To be fair, the people who have acquired a stake in the IndPak engagement aren’t woolly-headed romantics. Most of them, with connections in the larger ‘strategic community’ don’t envisage an instant dawning of peace. The Indian players, most of whom are regulars in TV studios and the editorial pages of newspapers, are only too mindful of the complications arising from the overweight of the military in the Pakistan Establishment and the autonomous power of terror groups committed to jihad. Yet, despite this grounding in realism, they appear to have a commitment to what can loosely be called “uninterrupted and uninterruptable dialogue”, even if these fail to achieve anything tangible. Like academic contributions that are aimed exclusively at a peer group, the wordings of joint statements and non-papers have a special autonomous appeal, often quite unrelated to larger realities.
It is important to understand the exceptional importance attached to textual scrutiny by the ‘strategic community’, particularly those with a background of diplomacy, to get a sense of the fierce criticisms of the Narendra Modi government that followed last week’s cancellation of the talks between Ajit Doval and Sartaj Aziz, the National Security Advisers of India and Pakistan.
Broadly speaking, the attacks on the Modi government followed two streams. First, it was suggested that the Indian Prime Minister lacked any understanding or appreciation of the rules of diplomacy and was inclined to treat the IndPak game as an extension of confrontational domestic politics. The legacy of P.V. Narasimha Rao and Atal Behari Vajpayee was invoked to indicate alternative paths that Modi chose to not take. Secondly, it was argued that, unlike his predecessors, Modi reposed very little faith in the professional diplomats who are meant to conduct foreign policy. Instead, Modi was blamed for being intellectually over-dependant on the inputs of NSA Ajit Doval who, in turn, was decried for being a flat-footed policeman untutored in the ways of international diplomacy. Doval, in particular, was blamed for attaching needless importance to the Pakistan NSA’s planned meeting with an All Party Hurriyat Conference delegation—the same issue that had derailed the dialogue of Foreign Secretaries last year.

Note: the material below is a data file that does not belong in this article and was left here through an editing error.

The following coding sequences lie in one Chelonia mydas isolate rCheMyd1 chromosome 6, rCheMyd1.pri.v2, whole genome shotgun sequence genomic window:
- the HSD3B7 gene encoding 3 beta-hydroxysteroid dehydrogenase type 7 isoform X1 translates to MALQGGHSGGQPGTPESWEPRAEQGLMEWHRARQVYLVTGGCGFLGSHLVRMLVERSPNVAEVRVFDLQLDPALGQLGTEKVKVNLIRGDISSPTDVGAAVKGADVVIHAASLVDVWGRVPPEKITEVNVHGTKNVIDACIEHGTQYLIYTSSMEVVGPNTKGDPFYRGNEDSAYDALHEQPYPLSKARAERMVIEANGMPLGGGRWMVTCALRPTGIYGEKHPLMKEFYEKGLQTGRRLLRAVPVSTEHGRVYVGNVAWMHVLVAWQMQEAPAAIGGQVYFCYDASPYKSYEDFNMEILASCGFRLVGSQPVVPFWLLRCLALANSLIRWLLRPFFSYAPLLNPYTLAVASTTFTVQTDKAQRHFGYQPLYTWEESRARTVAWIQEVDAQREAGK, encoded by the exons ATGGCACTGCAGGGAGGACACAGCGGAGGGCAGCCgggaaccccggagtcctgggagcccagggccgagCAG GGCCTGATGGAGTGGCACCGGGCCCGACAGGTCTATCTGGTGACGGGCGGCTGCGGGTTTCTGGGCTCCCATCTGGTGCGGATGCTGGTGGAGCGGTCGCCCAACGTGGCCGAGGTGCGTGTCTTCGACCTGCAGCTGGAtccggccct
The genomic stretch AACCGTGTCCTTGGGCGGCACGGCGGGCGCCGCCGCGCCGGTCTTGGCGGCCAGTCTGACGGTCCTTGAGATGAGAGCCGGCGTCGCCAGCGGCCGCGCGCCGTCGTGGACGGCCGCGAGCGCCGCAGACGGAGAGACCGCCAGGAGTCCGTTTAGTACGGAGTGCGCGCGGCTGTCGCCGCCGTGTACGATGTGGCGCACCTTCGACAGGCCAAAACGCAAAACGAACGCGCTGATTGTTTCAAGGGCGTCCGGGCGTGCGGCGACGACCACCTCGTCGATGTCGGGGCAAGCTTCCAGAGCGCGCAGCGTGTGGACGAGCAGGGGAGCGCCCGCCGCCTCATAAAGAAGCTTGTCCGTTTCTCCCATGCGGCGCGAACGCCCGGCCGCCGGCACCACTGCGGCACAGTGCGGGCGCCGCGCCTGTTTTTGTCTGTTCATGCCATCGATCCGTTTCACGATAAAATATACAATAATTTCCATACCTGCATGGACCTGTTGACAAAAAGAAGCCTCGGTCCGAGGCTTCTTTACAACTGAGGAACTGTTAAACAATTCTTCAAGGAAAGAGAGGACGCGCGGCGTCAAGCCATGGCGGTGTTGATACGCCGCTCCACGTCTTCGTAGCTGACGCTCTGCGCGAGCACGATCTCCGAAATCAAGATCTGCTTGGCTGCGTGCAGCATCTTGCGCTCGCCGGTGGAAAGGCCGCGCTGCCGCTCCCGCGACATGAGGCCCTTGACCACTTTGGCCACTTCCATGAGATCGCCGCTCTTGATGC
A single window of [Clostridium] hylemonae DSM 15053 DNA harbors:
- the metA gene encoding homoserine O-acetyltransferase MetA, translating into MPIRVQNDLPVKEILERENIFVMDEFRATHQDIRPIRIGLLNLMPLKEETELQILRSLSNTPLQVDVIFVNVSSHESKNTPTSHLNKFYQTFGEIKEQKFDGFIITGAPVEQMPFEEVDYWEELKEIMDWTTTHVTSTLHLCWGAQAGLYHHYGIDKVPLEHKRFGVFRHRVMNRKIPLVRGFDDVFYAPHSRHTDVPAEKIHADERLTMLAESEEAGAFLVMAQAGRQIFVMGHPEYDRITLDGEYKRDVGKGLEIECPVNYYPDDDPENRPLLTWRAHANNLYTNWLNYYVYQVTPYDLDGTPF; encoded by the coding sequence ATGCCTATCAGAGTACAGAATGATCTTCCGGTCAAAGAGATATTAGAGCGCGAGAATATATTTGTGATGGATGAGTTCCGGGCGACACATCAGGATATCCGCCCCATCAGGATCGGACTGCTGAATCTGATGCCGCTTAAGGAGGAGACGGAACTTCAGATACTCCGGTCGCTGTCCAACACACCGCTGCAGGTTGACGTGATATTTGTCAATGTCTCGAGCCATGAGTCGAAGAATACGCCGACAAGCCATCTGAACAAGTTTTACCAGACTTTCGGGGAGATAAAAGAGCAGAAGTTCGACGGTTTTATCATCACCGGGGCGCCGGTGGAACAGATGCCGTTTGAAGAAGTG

Whether or not India should have been more indulgent towards any Pakistan-Hurriyat meeting is an issue that is likely to divide the so-called experts and public opinion. For those who attach a great deal of importance to precedents, the proposed meeting had become a part of the Pakistani drill and there was little point turning the clock back and jeopardising a delicate process of dialogue. The government’s response that talks on terrorism couldn’t be enlarged by surreptitiously enlarging the agenda to include Kashmir is, however, worthy of consideration and more so since the Ufa agreement centred exclusively on terror.
However, at the heart of this divergence of views are two larger issues. First, the Ufa agreement was partially premised on the over-optimistic belief that India must do its bit in strengthening the hands of the civilian government vis a vis the military Establishment. As a general idea this may sound appealing but the reality is that the neither the Nawaz Sharif government nor India has the capacity to alter the balance of power inside Pakistan. Ufa was Sharif’s Sharm-el-Sheikh moment and there was an eerie inevitability that he would be tripped up by the military. Had India agreed to the subsequent terms set by Pakistan to include Kashmir in the dialogue on terror, it wouldn’t have strengthened the civilian government; it would have meekly caved in to the Pakistan military’s arm-twisting.
Secondly, the IndPak stakeholders proceed on the assumption that their business is to untangle a bilateral mess between two normal countries that have a shared love of cricket. Unfortunately, it could be a folly to regard Pakistan as ‘normal’. From its theft of nuclear technology and its role in generating counterfeit currency to its encouragement and export of terror, Pakistan has violated every rule in the book. On top of that, as Vajpayee discovered in 1999, it has a strong perfidious streak. There can be no question of any asymmetric relationship with it; it has to be judged with exceptional stringency. This may be what distinguishes the Doval approach from the earlier government’s endeavour to bring Pakistan to normal existence. Accepting as ‘normal’ its right to engage with players inside Jammu and Kashmir carried with it a corresponding danger of conceding to it a right in the internal affairs of India.
In the past week, the Modi government has drawn a set of new red lines for Pakistan. This by itself is not contentious—considering its shoddy record of waging both direct and proxy war. The real test will lie in India’s ability to persist with its new approach without either blinking or succumbing to pressure. In the coming months, Pakistan will redouble both military and diplomatic pressure to restore the linkages between terror and ‘self-determination’ for Jammu and Kashmir. By resisting this, India will have to be prepared for prolonged non-engagement. The combination of deterrence and ‘benign neglect’ may suit India but it will put the IndPak industry out of business for a long time to come. That, maybe, is the sustained internal pressure that the government will have to withstand. Hell hath no fury that experts spurned!